Fremont

City pushes forward with controversial surveillance program

City pushes forward with controversial surveillance program
SEATTLE -- The eyes in the sky have more attention than ever.

Seattle police spent nearly two hours explaining more about the privacy masking and other concerns for the 30 surveillance cameras being installed along waterways.

They say officers will have restricted access to the system and they also pledged more transparency to the public.

"Where privacy is definitely an issue and concern, I would like to say it's not 'versus' anything," said Assistant Chief Paul McDonagh.

Camera supporter Ronald Deshayes wasn't sure why there was so much criticism.

"What if somebody was down here say, going to mug that lady? That camera's going to pick it up. It's for our safety," he said.

Police say citizens will be able to access the cameras just like WSDOT traffic cams, but recordings will only be stored for 30 days before being deleted.

After years of technical problems with dash cam videos, we asked about public access to police misconduct caught on tape.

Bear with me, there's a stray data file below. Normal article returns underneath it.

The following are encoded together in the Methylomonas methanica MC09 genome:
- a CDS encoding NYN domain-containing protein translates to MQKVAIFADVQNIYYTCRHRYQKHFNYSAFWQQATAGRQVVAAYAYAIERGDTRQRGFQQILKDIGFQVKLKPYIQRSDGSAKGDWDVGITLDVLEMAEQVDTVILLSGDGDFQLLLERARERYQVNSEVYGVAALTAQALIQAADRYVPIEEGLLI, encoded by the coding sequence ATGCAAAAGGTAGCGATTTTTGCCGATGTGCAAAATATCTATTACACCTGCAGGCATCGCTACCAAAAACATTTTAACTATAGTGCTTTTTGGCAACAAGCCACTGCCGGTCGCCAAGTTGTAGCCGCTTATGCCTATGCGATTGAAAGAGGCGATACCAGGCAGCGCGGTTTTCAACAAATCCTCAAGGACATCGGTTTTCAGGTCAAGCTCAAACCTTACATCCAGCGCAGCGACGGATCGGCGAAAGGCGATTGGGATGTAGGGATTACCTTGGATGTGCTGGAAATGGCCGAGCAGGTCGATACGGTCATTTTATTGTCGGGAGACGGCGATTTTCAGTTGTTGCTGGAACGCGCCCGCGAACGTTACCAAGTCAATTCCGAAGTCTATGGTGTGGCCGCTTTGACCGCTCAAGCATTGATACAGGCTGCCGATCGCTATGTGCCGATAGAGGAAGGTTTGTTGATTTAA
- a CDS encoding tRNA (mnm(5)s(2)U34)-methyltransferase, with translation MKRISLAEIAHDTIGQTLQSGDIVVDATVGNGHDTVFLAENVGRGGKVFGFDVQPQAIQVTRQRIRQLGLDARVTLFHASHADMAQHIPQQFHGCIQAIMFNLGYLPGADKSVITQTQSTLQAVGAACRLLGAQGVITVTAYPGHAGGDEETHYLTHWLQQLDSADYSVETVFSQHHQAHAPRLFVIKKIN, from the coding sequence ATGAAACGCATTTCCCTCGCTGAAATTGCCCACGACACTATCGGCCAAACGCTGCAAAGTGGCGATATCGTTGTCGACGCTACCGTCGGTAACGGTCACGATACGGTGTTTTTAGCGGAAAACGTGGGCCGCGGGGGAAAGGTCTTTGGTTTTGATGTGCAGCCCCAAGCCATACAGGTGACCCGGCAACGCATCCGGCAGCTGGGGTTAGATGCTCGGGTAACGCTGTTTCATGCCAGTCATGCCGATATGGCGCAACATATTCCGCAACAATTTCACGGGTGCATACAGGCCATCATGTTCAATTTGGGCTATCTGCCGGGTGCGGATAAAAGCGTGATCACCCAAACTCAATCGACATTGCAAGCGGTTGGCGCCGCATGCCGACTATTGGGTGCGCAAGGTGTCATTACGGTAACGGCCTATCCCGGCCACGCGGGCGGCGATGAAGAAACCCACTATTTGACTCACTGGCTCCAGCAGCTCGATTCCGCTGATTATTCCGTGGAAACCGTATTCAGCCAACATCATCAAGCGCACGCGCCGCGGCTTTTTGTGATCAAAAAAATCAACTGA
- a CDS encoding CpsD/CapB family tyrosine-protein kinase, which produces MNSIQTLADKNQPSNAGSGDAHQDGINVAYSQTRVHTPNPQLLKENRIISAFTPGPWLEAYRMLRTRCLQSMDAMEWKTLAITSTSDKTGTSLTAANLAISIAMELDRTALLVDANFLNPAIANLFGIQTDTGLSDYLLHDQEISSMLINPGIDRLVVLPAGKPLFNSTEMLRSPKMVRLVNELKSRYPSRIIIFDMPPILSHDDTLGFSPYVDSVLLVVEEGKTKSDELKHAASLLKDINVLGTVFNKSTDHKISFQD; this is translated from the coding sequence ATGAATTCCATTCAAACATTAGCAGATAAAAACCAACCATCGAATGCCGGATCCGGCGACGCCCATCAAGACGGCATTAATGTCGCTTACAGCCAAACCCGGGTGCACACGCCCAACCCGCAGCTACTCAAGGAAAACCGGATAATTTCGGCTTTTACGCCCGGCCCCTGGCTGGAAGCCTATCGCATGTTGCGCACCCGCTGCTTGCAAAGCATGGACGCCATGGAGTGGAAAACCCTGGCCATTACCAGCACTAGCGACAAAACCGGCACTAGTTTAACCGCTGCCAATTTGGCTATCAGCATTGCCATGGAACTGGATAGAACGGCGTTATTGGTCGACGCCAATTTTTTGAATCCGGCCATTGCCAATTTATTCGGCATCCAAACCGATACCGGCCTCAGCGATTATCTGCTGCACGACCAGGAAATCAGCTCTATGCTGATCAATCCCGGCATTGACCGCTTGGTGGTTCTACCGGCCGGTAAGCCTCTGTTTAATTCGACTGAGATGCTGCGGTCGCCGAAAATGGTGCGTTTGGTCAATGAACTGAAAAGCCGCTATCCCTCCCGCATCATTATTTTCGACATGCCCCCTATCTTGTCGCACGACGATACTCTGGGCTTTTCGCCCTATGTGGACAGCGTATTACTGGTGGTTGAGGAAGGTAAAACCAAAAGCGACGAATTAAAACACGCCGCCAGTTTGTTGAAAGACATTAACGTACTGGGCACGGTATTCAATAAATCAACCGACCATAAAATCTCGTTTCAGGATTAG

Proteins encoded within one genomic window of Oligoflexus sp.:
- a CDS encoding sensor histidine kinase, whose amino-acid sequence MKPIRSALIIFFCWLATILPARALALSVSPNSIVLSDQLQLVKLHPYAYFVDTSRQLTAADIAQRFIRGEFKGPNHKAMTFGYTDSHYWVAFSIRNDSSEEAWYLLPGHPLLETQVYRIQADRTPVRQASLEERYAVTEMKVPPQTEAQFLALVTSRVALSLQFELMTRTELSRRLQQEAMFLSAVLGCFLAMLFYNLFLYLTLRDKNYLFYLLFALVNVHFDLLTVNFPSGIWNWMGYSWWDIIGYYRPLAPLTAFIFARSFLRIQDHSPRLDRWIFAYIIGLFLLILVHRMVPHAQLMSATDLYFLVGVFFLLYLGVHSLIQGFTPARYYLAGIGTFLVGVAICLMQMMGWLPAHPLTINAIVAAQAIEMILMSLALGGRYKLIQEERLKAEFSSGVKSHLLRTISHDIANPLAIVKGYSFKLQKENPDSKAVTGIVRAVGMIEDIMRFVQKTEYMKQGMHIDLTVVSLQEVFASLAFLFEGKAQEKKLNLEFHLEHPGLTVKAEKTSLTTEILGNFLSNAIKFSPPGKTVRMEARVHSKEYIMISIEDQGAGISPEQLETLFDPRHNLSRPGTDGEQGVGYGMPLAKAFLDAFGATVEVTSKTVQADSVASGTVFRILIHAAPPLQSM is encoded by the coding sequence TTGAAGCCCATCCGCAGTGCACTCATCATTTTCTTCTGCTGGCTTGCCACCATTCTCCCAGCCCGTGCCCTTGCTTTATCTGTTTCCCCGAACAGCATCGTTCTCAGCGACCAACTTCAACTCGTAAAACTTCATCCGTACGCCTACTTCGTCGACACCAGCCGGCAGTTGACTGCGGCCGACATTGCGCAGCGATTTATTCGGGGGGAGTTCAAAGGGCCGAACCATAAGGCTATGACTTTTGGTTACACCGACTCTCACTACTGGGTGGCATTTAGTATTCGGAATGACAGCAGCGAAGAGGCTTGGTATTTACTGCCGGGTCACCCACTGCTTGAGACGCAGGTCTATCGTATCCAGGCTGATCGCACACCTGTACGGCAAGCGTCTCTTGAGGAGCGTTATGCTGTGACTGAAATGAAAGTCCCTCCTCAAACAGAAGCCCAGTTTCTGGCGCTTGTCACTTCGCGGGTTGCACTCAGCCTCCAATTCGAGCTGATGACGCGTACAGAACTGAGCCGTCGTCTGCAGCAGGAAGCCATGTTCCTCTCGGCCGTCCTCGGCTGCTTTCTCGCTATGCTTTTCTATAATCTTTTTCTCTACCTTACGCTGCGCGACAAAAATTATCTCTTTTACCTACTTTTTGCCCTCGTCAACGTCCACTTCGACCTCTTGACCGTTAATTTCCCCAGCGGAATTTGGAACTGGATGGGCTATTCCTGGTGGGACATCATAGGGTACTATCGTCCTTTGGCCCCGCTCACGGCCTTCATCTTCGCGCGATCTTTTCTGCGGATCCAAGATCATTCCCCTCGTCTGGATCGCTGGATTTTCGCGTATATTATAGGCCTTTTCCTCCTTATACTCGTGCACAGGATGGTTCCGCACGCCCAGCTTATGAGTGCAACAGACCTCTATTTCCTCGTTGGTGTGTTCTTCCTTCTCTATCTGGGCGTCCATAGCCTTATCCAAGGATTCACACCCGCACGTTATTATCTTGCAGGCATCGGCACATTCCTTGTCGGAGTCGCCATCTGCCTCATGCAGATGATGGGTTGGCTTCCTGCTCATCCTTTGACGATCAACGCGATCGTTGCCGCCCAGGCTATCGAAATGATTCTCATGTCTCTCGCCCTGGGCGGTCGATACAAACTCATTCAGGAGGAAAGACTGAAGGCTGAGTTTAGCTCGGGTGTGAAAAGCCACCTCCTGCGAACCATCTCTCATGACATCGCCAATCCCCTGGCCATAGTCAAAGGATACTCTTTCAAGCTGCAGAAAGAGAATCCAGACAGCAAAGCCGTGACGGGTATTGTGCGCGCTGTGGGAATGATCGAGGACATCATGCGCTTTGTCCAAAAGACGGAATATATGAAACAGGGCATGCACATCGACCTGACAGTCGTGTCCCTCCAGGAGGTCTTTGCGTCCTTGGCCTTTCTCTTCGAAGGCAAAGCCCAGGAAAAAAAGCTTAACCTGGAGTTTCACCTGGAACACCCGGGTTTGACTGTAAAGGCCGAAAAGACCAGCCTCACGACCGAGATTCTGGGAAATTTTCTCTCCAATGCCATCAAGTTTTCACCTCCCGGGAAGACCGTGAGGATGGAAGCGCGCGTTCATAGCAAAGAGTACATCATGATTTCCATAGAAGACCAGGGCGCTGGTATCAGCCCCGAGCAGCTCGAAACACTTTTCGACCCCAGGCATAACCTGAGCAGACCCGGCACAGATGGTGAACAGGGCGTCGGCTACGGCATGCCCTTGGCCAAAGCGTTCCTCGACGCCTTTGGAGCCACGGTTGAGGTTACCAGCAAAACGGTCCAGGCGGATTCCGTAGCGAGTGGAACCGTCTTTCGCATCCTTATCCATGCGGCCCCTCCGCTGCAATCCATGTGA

"That's always a case. If there's an active investigation, we won't release the video," McDonagh said.

Some still aren't sold on the cameras, in part because many of the systems weren't discussed until after the cameras were installed.

"I feel weird that they didn't ask about it at first," said Nickolas Nicoloudikas.

Other residents said they didn't think all the wireless security systems are in place. They want to have cameras and a mesh network but they haven't really thought through all of the consequences of it," said Lee Colleton.

SPD says it will continue to do a thorough vetting process and that includes another scheduled public meeting next Tuesday the 19th at 7pm at the Belltown Community Center, 415 Bell Street.